This was quite a 2 day adventure and my first Nations Triathlon. The whole check in/bike drop off process was a logistical nightmare. I spent over 5 hours Saturday dealing with everything. A good portion of that was my fault, but the process just does not work for people who drive to the area. I live in Ellicott City and relied on a GPS to get to the hotel, and that didn't go well. Who designed the roads in DC anyway? And why is traffic so heavy on a Saturday? I finally got to the hotel, and I could barely find a parking place in the garage.
The check-in process was fine and the expo was OK as far as they go. I was expecting something bigger though, and for all the effort required to get there... Oh well. Parking cost $10, which was reasonable (I guess) only I thought I was going to be paying the advertised rate, so I hurried to get out of there in an hour. Otherwise the normal rate for over 2 hours was $36?! When I left, I realized it was only $10 to park for race people (Nations Tri made no mention of this) and I don't think there was a time limit.
The recommendation was to ride our bikes to transition and take a shuttle bus back to the hotel. No thanks. I was already a bit frazzled, so I wasn't doing that. I don't feel safe riding in cities anyway. So I drove to transition, which took about 8 miles via GPS for a 4 mile trip (again who designed these roads?). I parked in the wrong place and wasted more time. Finally I found the correct spot and dropped off my bike. Once I finally got to transition, it was like a small victory. 2 minutes after I got back to my car, the monster storm hit. Fearing for my bike, but knowing lots of more expensive and uncovered bikes were there too, I left. Then, the real traffic nightmare ensued. It rained hard the whole way home. It took almost 2 hours. I rode through water 8 inches deep on DC 295. What a nightmare! Honestly, Saturday was tougher on me than Sunday doing the actual race!
At the info booth on Saturday I asked where I should park Sunday, and was told "north of Constitution Avenue." This was great info, but I did not find this anywhere on any of the information sent by the Nations Tri people. They wanted Maryland people to park by the hotel and take the shuttle. I did a GPS to the Albert Einstein Memorial, parked on 21st and Constitution and walked a mile to transition. That was perfect.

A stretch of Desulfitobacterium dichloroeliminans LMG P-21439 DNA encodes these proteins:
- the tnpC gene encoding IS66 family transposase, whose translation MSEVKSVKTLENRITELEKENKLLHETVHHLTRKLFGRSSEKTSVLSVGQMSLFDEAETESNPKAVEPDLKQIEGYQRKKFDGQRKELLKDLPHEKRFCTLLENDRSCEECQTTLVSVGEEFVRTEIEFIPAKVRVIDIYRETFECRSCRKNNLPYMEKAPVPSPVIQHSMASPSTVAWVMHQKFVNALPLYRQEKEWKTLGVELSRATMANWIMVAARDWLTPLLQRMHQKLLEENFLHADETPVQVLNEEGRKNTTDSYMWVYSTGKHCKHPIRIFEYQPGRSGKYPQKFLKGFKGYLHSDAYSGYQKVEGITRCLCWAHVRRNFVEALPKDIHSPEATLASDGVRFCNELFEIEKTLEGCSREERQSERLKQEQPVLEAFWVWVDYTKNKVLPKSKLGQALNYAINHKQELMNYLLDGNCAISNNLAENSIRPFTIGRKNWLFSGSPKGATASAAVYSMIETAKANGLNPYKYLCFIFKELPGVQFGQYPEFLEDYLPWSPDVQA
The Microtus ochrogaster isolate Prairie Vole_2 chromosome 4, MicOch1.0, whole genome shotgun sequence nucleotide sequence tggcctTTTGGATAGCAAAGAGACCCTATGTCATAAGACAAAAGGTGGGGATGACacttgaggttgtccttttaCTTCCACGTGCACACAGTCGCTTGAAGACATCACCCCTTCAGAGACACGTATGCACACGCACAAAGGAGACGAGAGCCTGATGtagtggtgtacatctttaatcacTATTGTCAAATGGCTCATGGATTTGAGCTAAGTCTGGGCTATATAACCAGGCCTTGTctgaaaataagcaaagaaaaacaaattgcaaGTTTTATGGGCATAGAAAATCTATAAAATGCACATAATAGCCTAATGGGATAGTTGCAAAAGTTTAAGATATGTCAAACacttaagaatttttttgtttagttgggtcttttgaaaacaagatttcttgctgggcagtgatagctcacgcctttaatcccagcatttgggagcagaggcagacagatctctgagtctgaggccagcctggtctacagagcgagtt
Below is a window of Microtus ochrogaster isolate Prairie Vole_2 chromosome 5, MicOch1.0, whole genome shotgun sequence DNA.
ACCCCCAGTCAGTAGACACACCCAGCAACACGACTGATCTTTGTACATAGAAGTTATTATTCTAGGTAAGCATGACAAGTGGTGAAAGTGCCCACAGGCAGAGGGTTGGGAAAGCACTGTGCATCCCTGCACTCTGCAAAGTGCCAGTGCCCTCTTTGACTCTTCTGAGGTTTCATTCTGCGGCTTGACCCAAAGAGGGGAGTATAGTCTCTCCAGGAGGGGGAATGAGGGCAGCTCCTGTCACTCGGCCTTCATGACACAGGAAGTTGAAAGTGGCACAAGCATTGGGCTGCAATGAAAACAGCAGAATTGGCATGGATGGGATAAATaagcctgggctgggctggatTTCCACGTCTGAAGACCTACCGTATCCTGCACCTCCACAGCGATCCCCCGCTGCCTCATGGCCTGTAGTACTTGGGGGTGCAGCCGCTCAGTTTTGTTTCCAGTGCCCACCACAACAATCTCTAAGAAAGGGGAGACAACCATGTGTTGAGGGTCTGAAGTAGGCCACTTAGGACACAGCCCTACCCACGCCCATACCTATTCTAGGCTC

Transition was awesome. A sea of bikes. Never seen a transition area that big. But here is the problem. They push you out of transition at 7:00 and some people don't race for 90 minutes! I was in wave 14 and really got tired of standing around. There were over 30 waves! It's just too long.
I am a fairly good swimmer. I have done 26+ in the past at the Columbia Tri, but this was not my day. I did not train at all, but that was not my problem. There were just too many slower people in my way. I was fighting people the whole swim. It was non-stop. I was kicked and swatted and the whole swim was just annoying. I came very close to getting a kick in the groin. I only got a graze but still very close to being a major problem. I guess there are just too many people in the water? Would a staggered wave start be better? It's hard to say. But this was by far the worst swim I have experienced. No wetsuit. That was fine with me. When the water is that warm (81), I don't want any parts of a suit. Looking back though, if I had waited until the wetsuit wave (the last one of the day), I am betting my swim would have been less hectic.
Bike (20.1 though my bike computer says 20.7)
Best course ever. Mostly flat. Some slight inclines. Roads are closed to traffic. You could never ride these roads like this otherwise. There were some bumpy parts, and some deep manhole covers. I really hit one hard. Too much bike traffic. I felt like I was in the peloton for awhile being forced to ride in a group during a narrow stretch. There was one stretch where riders going opposite ways were only separated by cones. I didn't feel safe there. Too much traffic, and too many guys passing others not announcing the pass, and too many passes too close to the cones. I did see one bad wreck. There was a guy laid out in the middle of the street. I was very happy with my ride, but I could have gone faster. I was a little tentative because of unfamiliar roads and there being so many cyclists.
Run (9:54/mile pace)
I am a terrible runner, but this was my best 10K in a triathlon. The course was great, and almost all flat. On the swim and bike, I was constantly passing people, but on the run people were constantly passing me and that gets really annoying after awhile. I did not train much for running, so this performance was a pleasant surprise. I was really slowing for the last 2 miles but managed not to fall off too much.
A PR by over 11 minutes. Lots of room for improvement, especially in transition and running. Despite all the complaints, and the high cost of the event, I will likely do it again next year. I'll definitely handle the check-in differently. I may pick up the packet Friday via the Metro since I work near DC, and then take the bike down on Saturday. That seems like a better option.